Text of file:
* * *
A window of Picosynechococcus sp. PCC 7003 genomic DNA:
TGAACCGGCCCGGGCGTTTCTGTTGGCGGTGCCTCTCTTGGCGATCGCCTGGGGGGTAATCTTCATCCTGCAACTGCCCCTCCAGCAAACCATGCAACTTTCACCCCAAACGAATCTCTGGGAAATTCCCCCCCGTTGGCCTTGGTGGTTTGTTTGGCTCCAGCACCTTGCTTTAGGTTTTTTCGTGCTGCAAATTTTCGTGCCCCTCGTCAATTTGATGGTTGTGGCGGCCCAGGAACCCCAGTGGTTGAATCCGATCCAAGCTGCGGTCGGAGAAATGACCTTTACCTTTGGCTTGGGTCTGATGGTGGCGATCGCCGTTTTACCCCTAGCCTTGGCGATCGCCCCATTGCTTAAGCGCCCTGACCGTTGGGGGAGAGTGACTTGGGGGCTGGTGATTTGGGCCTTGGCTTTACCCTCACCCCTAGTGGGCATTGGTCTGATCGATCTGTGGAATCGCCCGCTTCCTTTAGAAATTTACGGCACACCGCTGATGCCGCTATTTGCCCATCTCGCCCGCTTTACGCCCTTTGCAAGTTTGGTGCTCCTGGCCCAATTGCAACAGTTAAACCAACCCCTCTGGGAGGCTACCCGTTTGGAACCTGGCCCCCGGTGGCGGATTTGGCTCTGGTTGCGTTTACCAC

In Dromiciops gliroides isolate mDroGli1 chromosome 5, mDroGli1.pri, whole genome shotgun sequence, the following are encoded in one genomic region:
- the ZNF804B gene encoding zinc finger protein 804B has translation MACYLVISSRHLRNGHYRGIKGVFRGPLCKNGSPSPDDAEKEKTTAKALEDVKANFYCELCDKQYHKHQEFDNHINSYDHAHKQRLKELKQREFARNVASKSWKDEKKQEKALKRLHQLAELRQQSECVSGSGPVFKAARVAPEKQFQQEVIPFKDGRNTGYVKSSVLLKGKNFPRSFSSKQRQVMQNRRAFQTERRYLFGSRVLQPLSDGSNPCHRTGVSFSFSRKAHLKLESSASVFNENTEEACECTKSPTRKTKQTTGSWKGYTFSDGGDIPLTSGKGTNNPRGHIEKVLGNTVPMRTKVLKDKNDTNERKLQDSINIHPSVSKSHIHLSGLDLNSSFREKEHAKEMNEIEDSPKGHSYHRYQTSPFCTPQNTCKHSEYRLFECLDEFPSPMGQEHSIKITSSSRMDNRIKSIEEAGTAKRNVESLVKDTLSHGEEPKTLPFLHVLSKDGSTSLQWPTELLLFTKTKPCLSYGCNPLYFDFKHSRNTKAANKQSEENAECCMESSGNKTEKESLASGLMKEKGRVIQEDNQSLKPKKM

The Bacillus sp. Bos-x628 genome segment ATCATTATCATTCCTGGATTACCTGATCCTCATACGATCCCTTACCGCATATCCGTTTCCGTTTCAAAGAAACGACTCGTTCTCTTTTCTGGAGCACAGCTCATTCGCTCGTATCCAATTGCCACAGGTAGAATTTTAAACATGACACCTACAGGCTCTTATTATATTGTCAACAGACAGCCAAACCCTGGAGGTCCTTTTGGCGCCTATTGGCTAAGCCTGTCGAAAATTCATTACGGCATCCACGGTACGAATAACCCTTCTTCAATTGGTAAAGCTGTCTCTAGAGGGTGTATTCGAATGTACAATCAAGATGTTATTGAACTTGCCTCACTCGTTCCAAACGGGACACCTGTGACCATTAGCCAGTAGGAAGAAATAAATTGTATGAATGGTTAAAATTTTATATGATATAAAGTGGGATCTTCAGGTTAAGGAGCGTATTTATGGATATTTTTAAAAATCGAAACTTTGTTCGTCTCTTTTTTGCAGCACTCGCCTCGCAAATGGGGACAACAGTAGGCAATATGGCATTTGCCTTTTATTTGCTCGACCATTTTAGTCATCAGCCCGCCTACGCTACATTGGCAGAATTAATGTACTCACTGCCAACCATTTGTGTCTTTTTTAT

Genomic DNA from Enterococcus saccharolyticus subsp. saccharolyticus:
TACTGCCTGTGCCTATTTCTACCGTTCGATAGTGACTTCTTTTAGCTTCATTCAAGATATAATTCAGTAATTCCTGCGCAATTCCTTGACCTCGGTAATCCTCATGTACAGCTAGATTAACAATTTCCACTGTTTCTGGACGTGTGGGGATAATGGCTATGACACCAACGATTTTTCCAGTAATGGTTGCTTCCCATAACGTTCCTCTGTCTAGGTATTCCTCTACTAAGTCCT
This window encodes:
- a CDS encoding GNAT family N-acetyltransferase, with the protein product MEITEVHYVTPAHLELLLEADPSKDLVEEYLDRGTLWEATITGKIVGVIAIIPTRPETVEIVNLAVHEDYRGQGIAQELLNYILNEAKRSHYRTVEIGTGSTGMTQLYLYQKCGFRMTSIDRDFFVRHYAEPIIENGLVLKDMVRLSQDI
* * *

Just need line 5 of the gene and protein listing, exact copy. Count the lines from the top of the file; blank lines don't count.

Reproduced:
The Bacillus sp. Bos-x628 genome segment ATCATTATCATTCCTGGATTACCTGATCCTCATACGATCCCTTACCGCATATCCGTTTCCGTTTCAAAGAAACGACTCGTTCTCTTTTCTGGAGCACAGCTCATTCGCTCGTATCCAATTGCCACAGGTAGAATTTTAAACATGACACCTACAGGCTCTTATTATATTGTCAACAGACAGCCAAACCCTGGAGGTCCTTTTGGCGCCTATTGGCTAAGCCTGTCGAAAATTCATTACGGCATCCACGGTACGAATAACCCTTCTTCAATTGGTAAAGCTGTCTCTAGAGGGTGTATTCGAATGTACAATCAAGATGTTATTGAACTTGCCTCACTCGTTCCAAACGGGACACCTGTGACCATTAGCCAGTAGGAAGAAATAAATTGTATGAATGGTTAAAATTTTATATGATATAAAGTGGGATCTTCAGGTTAAGGAGCGTATTTATGGATATTTTTAAAAATCGAAACTTTGTTCGTCTCTTTTTTGCAGCACTCGCCTCGCAAATGGGGACAACAGTAGGCAATATGGCATTTGCCTTTTATTTGCTCGACCATTTTAGTCATCAGCCCGCCTACGCTACATTGGCAGAATTAATGTACTCACTGCCAACCATTTGTGTCTTTTTTAT